A Natural History of Ghosts: 500 Years of Hunting for Proof Hardcover – 1 Nov 2012
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This splendid book ... [is] a compelling read ... Clarke manages to give goose-flesh and a giggle while informing the reader - an enviable feat (Scotsman)
Researched with seriousness, and written with evident delight. Roger Clarke is a journalist, and the youngest invited member of the Society for Psychical Research: he is a fan with critical distance. He tackles everything from the troubled roots of Methodism to haunted toys that command premiums on eBay. He also tells a few cracking ghost stories ... [The book is] beautifully written ... lithe, complicated and hugely rewarding (James McConnachie Sunday Times)
A highly enjoyable (and disturbing work) ... I am in awe of [Clarke's] intrepidity (Guardian)
Outstanding ... Those of us who have spent years fascinated by the fiction of the supernatural - devouring books and films on an endless loop - will be in love with Clarke's book from the very first page ... The book is by no means a simple chronology of hauntings. While important events are dealt with in detail, the reader is treated to a wonderful array of incidental tales and observations in the passing, often through Clark's occasionally very witty end Notes ... Clarke's dissection of the shocks, sadnesses and sexiness of the seance tables from the late Victorian era brilliantly done ... The book is deeply enjoyable, hugely informative and at times distinctly unsettling (Shade Point)
A fascinating social history ... exceptionally well written and researched (Starburst Magazine)
Britain has over 500-years' worth of ghost stories in the cupboard and in The Natural History of Ghosts, Roger Clarke makes them dance ... the most original and readable book exploring our ghost-rich culture to appear for years ... fascinating (Fortean Times)
An intriguing, shivers-down-the-spine book (The Lady)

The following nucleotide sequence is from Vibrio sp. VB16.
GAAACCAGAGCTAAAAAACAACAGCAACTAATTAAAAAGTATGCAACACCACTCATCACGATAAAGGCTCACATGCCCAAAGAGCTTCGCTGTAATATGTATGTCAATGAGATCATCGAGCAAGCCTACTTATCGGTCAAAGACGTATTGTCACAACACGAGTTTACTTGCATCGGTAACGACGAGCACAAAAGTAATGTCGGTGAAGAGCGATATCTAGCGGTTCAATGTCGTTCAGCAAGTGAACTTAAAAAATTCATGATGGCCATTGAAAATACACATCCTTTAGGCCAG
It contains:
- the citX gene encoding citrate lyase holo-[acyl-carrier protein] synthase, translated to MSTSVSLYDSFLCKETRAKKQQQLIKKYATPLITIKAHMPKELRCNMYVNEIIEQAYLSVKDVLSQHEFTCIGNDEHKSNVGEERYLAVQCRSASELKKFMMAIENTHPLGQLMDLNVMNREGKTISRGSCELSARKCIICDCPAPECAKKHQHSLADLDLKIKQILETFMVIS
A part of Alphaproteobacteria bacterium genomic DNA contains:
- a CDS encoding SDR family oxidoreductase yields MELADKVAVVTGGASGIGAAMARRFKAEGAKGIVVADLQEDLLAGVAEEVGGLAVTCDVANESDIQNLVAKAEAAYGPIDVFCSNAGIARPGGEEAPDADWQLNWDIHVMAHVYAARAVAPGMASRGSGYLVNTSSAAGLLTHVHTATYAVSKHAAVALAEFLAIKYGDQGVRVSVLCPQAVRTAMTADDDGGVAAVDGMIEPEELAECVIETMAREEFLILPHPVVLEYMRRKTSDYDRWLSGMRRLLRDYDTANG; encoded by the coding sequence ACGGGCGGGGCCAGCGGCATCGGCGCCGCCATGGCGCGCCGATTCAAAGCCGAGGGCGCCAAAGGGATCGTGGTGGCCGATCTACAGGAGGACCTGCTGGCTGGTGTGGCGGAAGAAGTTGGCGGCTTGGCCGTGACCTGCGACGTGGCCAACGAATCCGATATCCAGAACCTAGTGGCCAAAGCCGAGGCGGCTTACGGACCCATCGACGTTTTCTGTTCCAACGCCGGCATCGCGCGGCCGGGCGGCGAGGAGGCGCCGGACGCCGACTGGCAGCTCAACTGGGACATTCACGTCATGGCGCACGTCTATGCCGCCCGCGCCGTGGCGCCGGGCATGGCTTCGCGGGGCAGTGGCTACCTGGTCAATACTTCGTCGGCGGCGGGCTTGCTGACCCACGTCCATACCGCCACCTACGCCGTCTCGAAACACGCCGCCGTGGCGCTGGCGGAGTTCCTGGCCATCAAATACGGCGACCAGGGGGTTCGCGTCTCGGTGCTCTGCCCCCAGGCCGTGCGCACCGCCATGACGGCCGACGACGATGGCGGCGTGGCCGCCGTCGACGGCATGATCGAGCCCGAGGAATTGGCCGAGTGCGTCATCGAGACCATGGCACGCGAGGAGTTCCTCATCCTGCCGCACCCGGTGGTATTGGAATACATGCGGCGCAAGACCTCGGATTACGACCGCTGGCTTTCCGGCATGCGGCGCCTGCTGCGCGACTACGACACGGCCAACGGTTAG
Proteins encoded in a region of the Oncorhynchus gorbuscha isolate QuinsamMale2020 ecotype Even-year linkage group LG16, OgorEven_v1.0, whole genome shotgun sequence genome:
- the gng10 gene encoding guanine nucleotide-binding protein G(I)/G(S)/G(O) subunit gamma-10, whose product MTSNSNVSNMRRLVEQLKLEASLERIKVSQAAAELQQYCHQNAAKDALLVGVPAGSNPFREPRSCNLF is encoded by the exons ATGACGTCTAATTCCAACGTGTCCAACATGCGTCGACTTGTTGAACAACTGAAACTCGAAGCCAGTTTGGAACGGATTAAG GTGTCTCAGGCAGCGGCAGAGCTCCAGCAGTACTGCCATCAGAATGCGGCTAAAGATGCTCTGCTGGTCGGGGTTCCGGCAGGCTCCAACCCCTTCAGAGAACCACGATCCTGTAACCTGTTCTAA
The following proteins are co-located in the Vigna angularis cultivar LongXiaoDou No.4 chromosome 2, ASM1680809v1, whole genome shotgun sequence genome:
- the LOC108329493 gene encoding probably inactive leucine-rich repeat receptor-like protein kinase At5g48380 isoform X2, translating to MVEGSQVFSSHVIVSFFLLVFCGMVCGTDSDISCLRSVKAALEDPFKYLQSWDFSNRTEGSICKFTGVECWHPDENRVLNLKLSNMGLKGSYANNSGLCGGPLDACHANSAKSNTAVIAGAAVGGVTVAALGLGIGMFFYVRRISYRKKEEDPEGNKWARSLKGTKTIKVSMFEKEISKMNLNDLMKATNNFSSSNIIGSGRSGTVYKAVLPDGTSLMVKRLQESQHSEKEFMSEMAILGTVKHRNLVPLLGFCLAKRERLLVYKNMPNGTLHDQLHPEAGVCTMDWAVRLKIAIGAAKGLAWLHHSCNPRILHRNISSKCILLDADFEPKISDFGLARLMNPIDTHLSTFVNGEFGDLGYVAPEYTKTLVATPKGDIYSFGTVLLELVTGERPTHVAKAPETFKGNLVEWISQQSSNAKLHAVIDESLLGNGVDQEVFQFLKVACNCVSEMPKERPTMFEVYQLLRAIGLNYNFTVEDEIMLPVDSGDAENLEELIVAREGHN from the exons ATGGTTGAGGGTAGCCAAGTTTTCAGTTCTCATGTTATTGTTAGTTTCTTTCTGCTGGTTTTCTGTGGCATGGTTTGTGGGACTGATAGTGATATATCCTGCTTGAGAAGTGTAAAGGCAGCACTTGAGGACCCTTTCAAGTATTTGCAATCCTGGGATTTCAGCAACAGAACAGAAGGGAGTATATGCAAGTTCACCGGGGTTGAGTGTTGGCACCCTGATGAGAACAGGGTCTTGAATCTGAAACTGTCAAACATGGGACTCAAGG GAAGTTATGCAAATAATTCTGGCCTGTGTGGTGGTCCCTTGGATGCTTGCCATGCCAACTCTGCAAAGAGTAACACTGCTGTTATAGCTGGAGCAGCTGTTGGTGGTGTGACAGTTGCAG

Lively and absorbing ... Clarke, a seasoned ghost-hunter whose still unfulfilled ambition is to see a ghost, plainly loves his subject, and has read extensively in and around the social history of haunting ... [he] has proven himself an ideal guide to this troubled and disorderly realm (Literary Review)
Simmering as it is with personal reflections, this handsome volume ... is bursting with a giddy passion, buoyed further by an expert's thirst for abstruse facts. The main pleasure of reading this book is Clarke's own enthusiasm, intelligence and seriousness ... a deeply interesting, revealing read (Book Hugger)
Why do ghosts wear clothes? This is just one of a number of interesting questions raised by this jaunty book ... In a series of short, snappy chapters, Clarke examines the evidence for just about every ghost who ever drew, or withdrew, breath ... but A Natural History of Ghosts is also haunted by another story, lurking not very far beneath: the story of the author's childhood need to believe in ghosts, and the gradual erosion of that belief (Craig Brown Daily Mail)
About the Author
Raised in a haunted house, Roger Clarke is best known as a film-writer for the Independent newspaper and more recently Sight & Sound. He was the youngest person ever to join the Society for Psychical Research in the 1980s and was getting his ghost stories published by the The Pan & Fontana series of horror books aged only 15, when Roald Dahl asked his agent to take him on as a client. A published poet, his libretto for The Man with the Footsoles of Wind was performed at the Almeida Theatre in London in 1993. This is the book he always wanted to write.
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I hope you find my review helpful.
Virtually no discussion of science or pseudoscience surrounding ghost lore.
The Hinton Ampner/Turn of the Screw tale is worth the price of admission alone. That and the doomed U-boat, the shrieking naked Victorian psychics, Harry Price and Borley - are just few of the absolutely irresistible highlights.
I've always been fascinated by ghosts (perhaps not to his intrepid extent) - funnily enough ghost stories have much in common with children's stories (which I write), in that they nearly always not about what they're about. They also require a particularly child like or innocent suspension of disbelief to work - in amongst the hysteria and populist scares.
The tale of Monty James scaring the bejesus out of some schoolboys under his charge is absolutely wonderful.
For me as a writer it's one of those wonderful treasure troves of a book, full of so many things peculiar, eccentric, strange (all so beautifully and entertainingly conveyed) that I don't think one could ever fail not to be inspired or intrigued by its contents.